The Pillow Book of the Flower Samurai
- Narrated by: Meg Kuboto
- Length: 15 hrs and 24 mins
- Unabridged Audiobook
- Release date: 01-24-13
- Language: English
- Publisher: Headline Digital
Regular price: $22.74
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Customer ReviewsMost Helpful
By Philip on 04-14-13
I was disappointed with this book. I was excited at the prospect of listening to another story set in historical Japan and being transported to a different time and place after listening to the excellent "The Thousand Autumns of Jacob de Zoet", but this book doesn't compare. The story is one dimensional, and everything is spelled out - the author doesn't let you work out what the protagonist's emotions are, she just tells you. I found I really didn't care about what was happening to Kozaisho - I wasn't engaged at all. So while it describes Japanese society at that time, and is interesting from that respect, it is not a "page turner".
3 of 3 people found this review helpful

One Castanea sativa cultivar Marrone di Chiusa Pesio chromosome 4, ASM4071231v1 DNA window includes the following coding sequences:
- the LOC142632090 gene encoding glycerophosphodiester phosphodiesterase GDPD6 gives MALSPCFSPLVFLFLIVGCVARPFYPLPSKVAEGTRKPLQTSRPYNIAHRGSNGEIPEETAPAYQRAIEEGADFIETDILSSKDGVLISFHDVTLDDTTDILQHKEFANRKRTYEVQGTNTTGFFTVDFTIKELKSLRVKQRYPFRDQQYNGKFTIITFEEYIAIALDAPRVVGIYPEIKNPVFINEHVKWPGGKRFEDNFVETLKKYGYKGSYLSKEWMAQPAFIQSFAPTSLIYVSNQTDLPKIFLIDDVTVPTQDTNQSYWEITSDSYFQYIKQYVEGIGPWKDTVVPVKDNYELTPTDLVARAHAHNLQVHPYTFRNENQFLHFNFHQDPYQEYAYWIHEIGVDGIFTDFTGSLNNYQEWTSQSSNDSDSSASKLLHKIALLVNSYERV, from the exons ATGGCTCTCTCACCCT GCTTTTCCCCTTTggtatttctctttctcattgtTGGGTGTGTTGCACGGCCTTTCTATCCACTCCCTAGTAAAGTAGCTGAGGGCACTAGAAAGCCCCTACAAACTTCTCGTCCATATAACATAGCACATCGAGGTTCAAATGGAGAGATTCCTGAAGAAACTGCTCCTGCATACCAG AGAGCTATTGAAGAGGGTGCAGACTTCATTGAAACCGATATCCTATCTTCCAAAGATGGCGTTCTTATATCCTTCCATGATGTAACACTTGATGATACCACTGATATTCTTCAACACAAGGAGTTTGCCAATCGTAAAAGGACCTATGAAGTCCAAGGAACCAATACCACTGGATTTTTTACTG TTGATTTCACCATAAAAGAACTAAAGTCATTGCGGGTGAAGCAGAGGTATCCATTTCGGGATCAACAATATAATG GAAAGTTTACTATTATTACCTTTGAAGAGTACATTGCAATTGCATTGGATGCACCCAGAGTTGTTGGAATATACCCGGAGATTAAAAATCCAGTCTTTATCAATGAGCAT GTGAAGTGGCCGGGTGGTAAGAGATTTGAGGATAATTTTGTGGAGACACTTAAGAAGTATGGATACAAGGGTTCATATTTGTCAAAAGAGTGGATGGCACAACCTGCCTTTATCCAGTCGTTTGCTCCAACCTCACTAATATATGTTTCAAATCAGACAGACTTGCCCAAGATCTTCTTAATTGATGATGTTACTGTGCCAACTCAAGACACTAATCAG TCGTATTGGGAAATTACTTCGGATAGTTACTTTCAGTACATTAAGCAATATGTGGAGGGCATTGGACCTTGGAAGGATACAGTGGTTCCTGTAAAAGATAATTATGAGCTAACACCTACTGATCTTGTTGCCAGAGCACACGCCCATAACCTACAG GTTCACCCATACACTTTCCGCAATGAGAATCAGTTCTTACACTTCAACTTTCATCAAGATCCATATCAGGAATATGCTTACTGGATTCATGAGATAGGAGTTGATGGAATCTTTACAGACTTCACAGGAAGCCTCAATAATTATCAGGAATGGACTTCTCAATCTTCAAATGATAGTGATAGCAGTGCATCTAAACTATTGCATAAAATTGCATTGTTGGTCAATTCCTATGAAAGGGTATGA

By Sandy on 12-08-14
Lovely title, awful book
Would you try another book written by Barbara Lazar or narrated by Meg Kuboto?
I will be highly unlikely to read another book by Barbara Lazar, although Meg Kuboto was a good narrator.
Has The Pillow Book of the Flower Samurai put you off other books in this genre?
I've never come across another book quite like it, so no.
What do you think the narrator could have done better?
There was nothing wrong with the narration. It was very good.
What reaction did this book spark in you? Anger, sadness, disappointment?
Disgust, followed by disappointment with the author for such an enduring torrent of child abuse. You can't give it a pretty title and pretend it's a fairy tale. It's not. It's unrelentingly grim.
Any additional comments?
First of all a child is sold into slavery by her own family and becomes subject to physical torture and neglect. Later she is forced into child prostitution and then she begins a (graphic) sexual relationship with another child who has suffered the same. In the middle of all this she receives training to become a samurai. The samurai bits were quite good and were the reason I continued as long as I did, but I gave up after a few hours. I had hoped it would get better. It started off quite well, but... no, you can't make a fairy tale out of child abuse. I don't think Barbara Lazar has experienced child abuse, or knows anyone who has. If she had, she wouldn't have written this book, in my opinion. If this is a reflection of Japan at the time then it is a reflection of an utterly sadistic, cruel culture. Why anyone would find it interesting or entertaining is beyond me.
2 of 2 people found this review helpful